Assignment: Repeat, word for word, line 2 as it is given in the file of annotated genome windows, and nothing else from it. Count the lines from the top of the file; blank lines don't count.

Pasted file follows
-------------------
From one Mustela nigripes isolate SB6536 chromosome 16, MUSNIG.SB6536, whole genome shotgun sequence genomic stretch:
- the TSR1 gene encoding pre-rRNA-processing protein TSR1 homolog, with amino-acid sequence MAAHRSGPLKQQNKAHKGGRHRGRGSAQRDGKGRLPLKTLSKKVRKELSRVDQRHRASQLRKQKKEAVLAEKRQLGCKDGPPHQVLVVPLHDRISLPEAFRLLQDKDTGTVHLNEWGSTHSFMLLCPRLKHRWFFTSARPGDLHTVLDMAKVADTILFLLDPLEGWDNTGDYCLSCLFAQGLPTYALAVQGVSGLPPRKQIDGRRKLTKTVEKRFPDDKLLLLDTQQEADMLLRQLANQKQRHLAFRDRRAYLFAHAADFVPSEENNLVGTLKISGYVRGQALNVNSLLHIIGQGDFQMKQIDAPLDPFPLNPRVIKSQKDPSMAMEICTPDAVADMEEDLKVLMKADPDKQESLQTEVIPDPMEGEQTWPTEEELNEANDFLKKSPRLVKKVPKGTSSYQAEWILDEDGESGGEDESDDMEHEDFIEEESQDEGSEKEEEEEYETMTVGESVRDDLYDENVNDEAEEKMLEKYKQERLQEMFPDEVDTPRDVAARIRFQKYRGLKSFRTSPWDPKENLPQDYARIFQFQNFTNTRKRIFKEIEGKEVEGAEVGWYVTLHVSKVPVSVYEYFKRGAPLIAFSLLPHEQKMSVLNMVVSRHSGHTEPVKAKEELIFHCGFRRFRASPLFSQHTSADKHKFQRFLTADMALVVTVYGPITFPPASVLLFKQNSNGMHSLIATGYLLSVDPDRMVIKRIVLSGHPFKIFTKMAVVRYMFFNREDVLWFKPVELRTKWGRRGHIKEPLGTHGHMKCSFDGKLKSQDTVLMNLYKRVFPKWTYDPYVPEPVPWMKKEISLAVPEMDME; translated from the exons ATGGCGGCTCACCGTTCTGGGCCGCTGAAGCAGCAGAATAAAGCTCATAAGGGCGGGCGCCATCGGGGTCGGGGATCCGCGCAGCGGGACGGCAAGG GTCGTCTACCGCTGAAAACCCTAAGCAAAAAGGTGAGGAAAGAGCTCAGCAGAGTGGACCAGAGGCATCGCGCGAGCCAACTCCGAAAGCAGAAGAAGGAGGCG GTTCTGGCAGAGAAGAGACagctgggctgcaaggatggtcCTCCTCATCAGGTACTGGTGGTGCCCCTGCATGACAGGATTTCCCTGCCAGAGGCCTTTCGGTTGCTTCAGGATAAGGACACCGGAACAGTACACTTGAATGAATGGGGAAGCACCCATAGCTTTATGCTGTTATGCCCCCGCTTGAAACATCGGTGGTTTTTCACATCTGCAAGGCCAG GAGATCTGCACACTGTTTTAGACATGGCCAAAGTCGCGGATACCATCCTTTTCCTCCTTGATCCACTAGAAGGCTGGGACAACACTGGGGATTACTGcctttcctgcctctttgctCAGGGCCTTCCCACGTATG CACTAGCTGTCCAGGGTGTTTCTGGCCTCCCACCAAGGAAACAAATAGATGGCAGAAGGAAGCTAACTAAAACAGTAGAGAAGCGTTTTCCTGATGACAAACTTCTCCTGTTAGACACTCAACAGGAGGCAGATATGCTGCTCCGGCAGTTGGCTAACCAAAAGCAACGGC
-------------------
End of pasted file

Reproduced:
- the TSR1 gene encoding pre-rRNA-processing protein TSR1 homolog, with amino-acid sequence MAAHRSGPLKQQNKAHKGGRHRGRGSAQRDGKGRLPLKTLSKKVRKELSRVDQRHRASQLRKQKKEAVLAEKRQLGCKDGPPHQVLVVPLHDRISLPEAFRLLQDKDTGTVHLNEWGSTHSFMLLCPRLKHRWFFTSARPGDLHTVLDMAKVADTILFLLDPLEGWDNTGDYCLSCLFAQGLPTYALAVQGVSGLPPRKQIDGRRKLTKTVEKRFPDDKLLLLDTQQEADMLLRQLANQKQRHLAFRDRRAYLFAHAADFVPSEENNLVGTLKISGYVRGQALNVNSLLHIIGQGDFQMKQIDAPLDPFPLNPRVIKSQKDPSMAMEICTPDAVADMEEDLKVLMKADPDKQESLQTEVIPDPMEGEQTWPTEEELNEANDFLKKSPRLVKKVPKGTSSYQAEWILDEDGESGGEDESDDMEHEDFIEEESQDEGSEKEEEEEYETMTVGESVRDDLYDENVNDEAEEKMLEKYKQERLQEMFPDEVDTPRDVAARIRFQKYRGLKSFRTSPWDPKENLPQDYARIFQFQNFTNTRKRIFKEIEGKEVEGAEVGWYVTLHVSKVPVSVYEYFKRGAPLIAFSLLPHEQKMSVLNMVVSRHSGHTEPVKAKEELIFHCGFRRFRASPLFSQHTSADKHKFQRFLTADMALVVTVYGPITFPPASVLLFKQNSNGMHSLIATGYLLSVDPDRMVIKRIVLSGHPFKIFTKMAVVRYMFFNREDVLWFKPVELRTKWGRRGHIKEPLGTHGHMKCSFDGKLKSQDTVLMNLYKRVFPKWTYDPYVPEPVPWMKKEISLAVPEMDME; translated from the exons ATGGCGGCTCACCGTTCTGGGCCGCTGAAGCAGCAGAATAAAGCTCATAAGGGCGGGCGCCATCGGGGTCGGGGATCCGCGCAGCGGGACGGCAAGG GTCGTCTACCGCTGAAAACCCTAAGCAAAAAGGTGAGGAAAGAGCTCAGCAGAGTGGACCAGAGGCATCGCGCGAGCCAACTCCGAAAGCAGAAGAAGGAGGCG GTTCTGGCAGAGAAGAGACagctgggctgcaaggatggtcCTCCTCATCAGGTACTGGTGGTGCCCCTGCATGACAGGATTTCCCTGCCAGAGGCCTTTCGGTTGCTTCAGGATAAGGACACCGGAACAGTACACTTGAATGAATGGGGAAGCACCCATAGCTTTATGCTGTTATGCCCCCGCTTGAAACATCGGTGGTTTTTCACATCTGCAAGGCCAG GAGATCTGCACACTGTTTTAGACATGGCCAAAGTCGCGGATACCATCCTTTTCCTCCTTGATCCACTAGAAGGCTGGGACAACACTGGGGATTACTGcctttcctgcctctttgctCAGGGCCTTCCCACGTATG CACTAGCTGTCCAGGGTGTTTCTGGCCTCCCACCAAGGAAACAAATAGATGGCAGAAGGAAGCTAACTAAAACAGTAGAGAAGCGTTTTCCTGATGACAAACTTCTCCTGTTAGACACTCAACAGGAGGCAGATATGCTGCTCCGGCAGTTGGCTAACCAAAAGCAACGGC